“In addition, we are extremely concerned about the December 2009 deportation of 20 Uyghur asylum seekers to China, which was carried out at gun point. This is despite Cambodia’s signature to the 1951 Convention on Refugees. The Uyghurs, who had been registered by the UNHCR as “persons of concern” were hastily removed just two days after changes were made to a sub-decree on refugee procedure. The circumstances were highly politicised since the following day the Chinese Vice-President made an official visit to Cambodia. As was forewarned by the international community, the location and wellbeing of the 20 Uyghurs remains unknown.”
The Uyghur American Association thanks Interfaith International for highlighting Cambodia’s despicable return of Uyghurs who had fled to Cambodia seeking protection.
UAA also thanks the NGOs Society for Threatened Peoples and the Helsinki Foundation for Human Rights for including the Uyghurs in their statements on March 15th and 16th, respectively, during the general debate on Item 4. The Society for Threatened Peoples urged the Chinese authorities to allow the UN Commissioner on Human Rights to conduct an independent mission in the Xinjiang Uyghur Autonomous Region, as well as in Tibetan areas. The Helsinki Foundation for Human Rights noted China’s announcement that it would receive the Special Rapporteur on the right to food for an official mission to China and the NGO expressed hope that the mission would include visits to the Xinjiang Uyghur Autonomous Region, as well as Tibet and Inner Mongolia.
Statements regarding general human rights issues in China made by country delegations and NGOs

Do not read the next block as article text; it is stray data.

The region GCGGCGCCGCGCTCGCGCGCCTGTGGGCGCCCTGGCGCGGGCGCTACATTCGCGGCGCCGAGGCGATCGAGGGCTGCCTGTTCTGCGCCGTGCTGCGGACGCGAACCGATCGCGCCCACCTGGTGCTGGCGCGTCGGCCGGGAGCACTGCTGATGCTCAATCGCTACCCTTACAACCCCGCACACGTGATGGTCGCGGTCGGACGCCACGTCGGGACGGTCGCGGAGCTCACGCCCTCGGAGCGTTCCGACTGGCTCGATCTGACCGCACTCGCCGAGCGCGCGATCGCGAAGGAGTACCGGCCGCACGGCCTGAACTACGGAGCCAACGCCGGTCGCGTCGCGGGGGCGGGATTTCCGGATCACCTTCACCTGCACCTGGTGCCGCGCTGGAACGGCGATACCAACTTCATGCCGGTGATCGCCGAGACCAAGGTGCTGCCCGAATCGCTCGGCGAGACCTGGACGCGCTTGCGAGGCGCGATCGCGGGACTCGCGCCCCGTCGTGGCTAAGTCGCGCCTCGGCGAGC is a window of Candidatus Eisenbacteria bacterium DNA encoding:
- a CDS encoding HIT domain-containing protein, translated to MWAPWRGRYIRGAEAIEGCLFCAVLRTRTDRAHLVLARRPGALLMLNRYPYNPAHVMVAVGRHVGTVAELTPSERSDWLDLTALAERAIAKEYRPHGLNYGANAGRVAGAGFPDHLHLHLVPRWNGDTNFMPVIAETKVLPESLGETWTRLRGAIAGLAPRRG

Furthermore, UAA thanks Germany, the Czech Republic, the European Union, and Sweden for addressing general human rights issues in China during their statements at the 13th session of the Human Rights Council. During the general debate on Item 4 on March 15th, Germany drew attention to the Chinese government’s restrictions on the work of lawyers and human rights defenders and the Czech Republic expressed concern over China’s increasing restrictions on freedom of expression.
The European Union conveyed concern during the general debate on Item 4 over the human rights of ethnic and religious minorities in China, as well as over the following human rights conditions in China: restrictions on freedom of expression (including press freedom and internet restrictions); the situation of human rights defenders; the widespread use of the death penalty; and the increasing restrictions on the legal profession. The EU also called on China to ratify the International Convention on Civil and Political Rights. At the general debate on Item 4 during the 12th session of the Human Rights Council in September 2009, the EU also addressed the human rights situation in the Xinjiang Uyghur Autonomous Region. The EU stated, “With regard to the unrest in Xinjiang in July, the EU stresses the importance it attaches to the freedom of expression and the right to peaceful assembly. The rights of all those in detention must be fully respected.”
During the High-Level Segment of the 13th session of the HRC on March 3, 2010, Sweden’s State Secretary for Foreign Affairs, H.E. Frank Belfrage, noted that China is the country with “the most extensive system of internet control and with – by far – the highest number of jailed cyber-dissidents.” During the continuation of the general debate on Item 4 on March 16, 2010, the United Nations Association of San Diego highlighted the persecution of human rights lawyers in China.
China utilized its rights of reply to the statements made by countries and NGOs during the general debate on Item 4.